Escape from the shelf life

24th March 2000 at 00:00
The nature of narrative - its ability to transport and transform us, to terrify, to make us joyous or tearful, to show us who we are - is a theme that Anne Fine exploits to good effect in her latest novel, Bad Dreams (Doubleday pound;10.99).

Fine employs her originality and innovation to full effect in this quirky but gripping tale for confident primary readers in which stories escape from between the covers. Mel is a bookworm who unashamedly shuns her classmates in favour of splendid isolation in the library. She is none too pleased when her teacher asks her to look after Imogen, a new pupil.

However, as a girl obsessed with the conjuring power of words, Mel becomes fascinated with Imogen's "curse". If Imogen touches a book, she knows instantly how the story will unravel. She can touch a photograph and see what's in store for the people in the frame.

Not only that but the story, often a distressing or frightening one, becomes her reality. Mel knows a thing or two about stories - that they can ground you, make you feel rounded and complete. To lose yourself in stories is good, to be controlled or taken over by them is bad. That's why Imogen has to be saved.

Yet again Fine has transformed some complex, challenging ideas into a highly entertaining read for children.

Allan Ahlberg also takes up the theme of stories with lives of their own, to great comic effect, in his latest picture book with Paul Howard, The Bravest Ever Bear (Walker Books pound;10.99). Deconstructing traditional tale has become a minor industry; in the hands of a skilled writer like Ahlberg a traditional story can take on a new, and often hilarious, lease of life.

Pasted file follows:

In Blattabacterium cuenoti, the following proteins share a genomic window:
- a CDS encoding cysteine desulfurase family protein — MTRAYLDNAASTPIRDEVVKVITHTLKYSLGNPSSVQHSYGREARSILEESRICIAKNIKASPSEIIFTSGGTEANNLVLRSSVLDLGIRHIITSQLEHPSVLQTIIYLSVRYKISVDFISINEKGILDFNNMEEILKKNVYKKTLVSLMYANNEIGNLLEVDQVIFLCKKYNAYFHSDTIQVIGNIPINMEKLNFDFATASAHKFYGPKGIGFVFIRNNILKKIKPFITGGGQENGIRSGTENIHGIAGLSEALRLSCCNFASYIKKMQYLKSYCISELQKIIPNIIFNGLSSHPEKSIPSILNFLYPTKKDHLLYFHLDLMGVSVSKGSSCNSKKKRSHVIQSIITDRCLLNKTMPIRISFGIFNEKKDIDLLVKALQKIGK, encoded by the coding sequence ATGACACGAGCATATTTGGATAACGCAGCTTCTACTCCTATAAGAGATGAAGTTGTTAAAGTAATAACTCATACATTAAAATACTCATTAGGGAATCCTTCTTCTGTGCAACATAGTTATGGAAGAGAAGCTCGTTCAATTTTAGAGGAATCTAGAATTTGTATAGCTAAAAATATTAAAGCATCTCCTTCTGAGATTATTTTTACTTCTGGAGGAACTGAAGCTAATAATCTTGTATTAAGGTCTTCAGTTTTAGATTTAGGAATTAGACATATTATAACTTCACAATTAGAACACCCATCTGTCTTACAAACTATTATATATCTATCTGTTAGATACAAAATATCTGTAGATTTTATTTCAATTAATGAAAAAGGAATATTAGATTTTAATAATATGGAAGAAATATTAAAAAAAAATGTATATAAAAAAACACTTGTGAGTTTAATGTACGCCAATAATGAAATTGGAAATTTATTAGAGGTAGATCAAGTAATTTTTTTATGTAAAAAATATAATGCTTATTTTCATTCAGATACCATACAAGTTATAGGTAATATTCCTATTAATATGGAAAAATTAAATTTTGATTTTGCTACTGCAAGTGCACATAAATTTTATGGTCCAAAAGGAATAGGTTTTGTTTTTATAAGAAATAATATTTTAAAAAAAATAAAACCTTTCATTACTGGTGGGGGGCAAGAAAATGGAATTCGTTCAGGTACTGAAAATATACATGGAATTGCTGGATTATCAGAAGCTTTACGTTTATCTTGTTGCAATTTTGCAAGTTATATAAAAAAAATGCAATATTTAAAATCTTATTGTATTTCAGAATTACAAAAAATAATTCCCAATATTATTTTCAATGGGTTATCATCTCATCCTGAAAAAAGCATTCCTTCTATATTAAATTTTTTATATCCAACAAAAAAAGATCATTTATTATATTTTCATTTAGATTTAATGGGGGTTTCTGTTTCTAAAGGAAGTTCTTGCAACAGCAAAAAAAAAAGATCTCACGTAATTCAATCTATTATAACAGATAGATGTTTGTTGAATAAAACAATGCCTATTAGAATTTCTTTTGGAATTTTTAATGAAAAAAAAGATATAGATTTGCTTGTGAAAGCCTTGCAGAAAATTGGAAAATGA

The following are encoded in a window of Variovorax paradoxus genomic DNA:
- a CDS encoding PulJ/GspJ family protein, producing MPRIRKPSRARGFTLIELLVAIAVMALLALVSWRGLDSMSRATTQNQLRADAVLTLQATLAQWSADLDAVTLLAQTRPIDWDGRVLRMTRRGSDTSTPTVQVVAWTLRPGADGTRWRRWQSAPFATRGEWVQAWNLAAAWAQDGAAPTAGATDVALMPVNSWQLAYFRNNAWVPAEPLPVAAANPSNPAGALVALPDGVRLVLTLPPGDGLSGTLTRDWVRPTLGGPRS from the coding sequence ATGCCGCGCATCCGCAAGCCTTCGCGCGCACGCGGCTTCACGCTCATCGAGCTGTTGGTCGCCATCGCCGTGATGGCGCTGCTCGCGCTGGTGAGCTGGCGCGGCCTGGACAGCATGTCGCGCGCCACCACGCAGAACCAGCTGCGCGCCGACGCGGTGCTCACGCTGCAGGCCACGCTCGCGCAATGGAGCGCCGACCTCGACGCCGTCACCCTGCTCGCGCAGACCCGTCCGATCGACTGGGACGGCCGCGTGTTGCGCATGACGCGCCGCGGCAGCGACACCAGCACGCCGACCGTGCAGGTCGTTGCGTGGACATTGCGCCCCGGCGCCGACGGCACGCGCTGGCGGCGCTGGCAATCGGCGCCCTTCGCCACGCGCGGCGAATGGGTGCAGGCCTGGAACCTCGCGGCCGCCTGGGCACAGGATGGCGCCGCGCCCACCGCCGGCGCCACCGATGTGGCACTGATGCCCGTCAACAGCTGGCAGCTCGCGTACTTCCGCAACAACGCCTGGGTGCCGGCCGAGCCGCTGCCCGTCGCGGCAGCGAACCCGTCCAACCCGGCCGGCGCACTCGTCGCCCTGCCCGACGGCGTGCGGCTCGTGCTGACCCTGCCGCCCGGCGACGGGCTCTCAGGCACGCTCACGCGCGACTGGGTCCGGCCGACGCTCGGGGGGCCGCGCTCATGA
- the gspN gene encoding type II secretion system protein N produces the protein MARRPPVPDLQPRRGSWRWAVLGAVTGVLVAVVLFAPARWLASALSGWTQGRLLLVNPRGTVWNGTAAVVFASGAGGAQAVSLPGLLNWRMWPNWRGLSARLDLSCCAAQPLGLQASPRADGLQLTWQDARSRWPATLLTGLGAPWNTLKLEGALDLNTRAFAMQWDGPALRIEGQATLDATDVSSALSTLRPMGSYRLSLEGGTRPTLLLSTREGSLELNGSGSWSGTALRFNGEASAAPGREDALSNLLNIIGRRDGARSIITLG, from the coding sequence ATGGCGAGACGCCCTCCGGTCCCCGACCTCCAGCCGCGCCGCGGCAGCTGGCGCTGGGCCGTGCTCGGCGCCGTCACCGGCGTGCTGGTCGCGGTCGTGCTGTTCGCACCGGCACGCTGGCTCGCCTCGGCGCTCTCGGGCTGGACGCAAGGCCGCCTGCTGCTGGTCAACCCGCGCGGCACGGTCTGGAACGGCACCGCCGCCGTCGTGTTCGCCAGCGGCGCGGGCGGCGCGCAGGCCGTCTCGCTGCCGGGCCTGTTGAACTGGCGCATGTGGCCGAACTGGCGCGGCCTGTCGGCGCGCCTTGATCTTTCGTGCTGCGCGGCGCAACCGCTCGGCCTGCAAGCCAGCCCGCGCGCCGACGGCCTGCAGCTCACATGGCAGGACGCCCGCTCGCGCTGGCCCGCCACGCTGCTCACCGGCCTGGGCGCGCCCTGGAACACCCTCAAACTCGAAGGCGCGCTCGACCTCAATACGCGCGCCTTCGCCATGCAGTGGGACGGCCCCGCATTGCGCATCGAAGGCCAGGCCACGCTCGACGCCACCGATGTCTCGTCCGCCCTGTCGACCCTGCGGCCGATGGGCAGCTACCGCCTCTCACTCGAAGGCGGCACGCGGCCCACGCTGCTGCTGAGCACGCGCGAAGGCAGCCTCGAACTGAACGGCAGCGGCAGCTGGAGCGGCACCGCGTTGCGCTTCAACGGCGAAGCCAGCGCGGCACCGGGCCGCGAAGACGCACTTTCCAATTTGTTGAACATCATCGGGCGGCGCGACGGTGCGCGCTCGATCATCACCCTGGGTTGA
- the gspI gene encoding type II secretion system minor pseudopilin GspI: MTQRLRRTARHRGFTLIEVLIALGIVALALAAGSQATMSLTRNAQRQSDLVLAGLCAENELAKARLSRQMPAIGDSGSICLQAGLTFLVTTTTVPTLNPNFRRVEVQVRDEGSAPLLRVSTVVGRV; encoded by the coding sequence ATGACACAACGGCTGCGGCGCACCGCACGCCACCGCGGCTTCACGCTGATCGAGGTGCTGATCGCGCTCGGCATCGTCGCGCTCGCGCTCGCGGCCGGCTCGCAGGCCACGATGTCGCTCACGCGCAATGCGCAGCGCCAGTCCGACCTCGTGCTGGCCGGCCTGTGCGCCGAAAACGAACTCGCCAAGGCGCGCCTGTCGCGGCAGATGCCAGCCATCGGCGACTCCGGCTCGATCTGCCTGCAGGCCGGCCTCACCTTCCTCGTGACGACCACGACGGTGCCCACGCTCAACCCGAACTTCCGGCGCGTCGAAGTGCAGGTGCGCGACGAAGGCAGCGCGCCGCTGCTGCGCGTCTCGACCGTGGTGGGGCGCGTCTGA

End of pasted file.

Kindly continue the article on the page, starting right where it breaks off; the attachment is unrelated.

In The Bravest Ever Bear, Baby Bear can't quite control the story he wants to tell. When he does get the better of it and marries the princess, she objects and sets off to write her own ending. That provokes Troll, Dragon and Wolf to pen their own version of events. But how does the Sausage or the Penguin view matters? As the bear says: "This is ridiculous." Paul Howard's illustrations include a great deal of clever detail, with something new to discover on each reading. The book is uproariously funny and wholly absorbing for younger primary children.

Alison Prince's latest novel Dear Del (Hodder Children's Books pound;3.99) presents a fine, sensitive account of what happens when two girls with radically different backgrounds are thrown together for a week on a remote Scottish island.

Fran is a studious but lonely girl who finds making friends difficult. Della lives in inner-city Glasgow with her alcoholic father and is streetwise beyond her years. She comes to stay with Fran and her family in the Western Isles as part of a children's holiday scheme and, after a troubled first few days, the two girls realise they have much to learn from each other.

Prince's writing is clear and evocative. This story reveals how first impressions can fall far short of the full picture and gives much food for thought for older, fluent readers.


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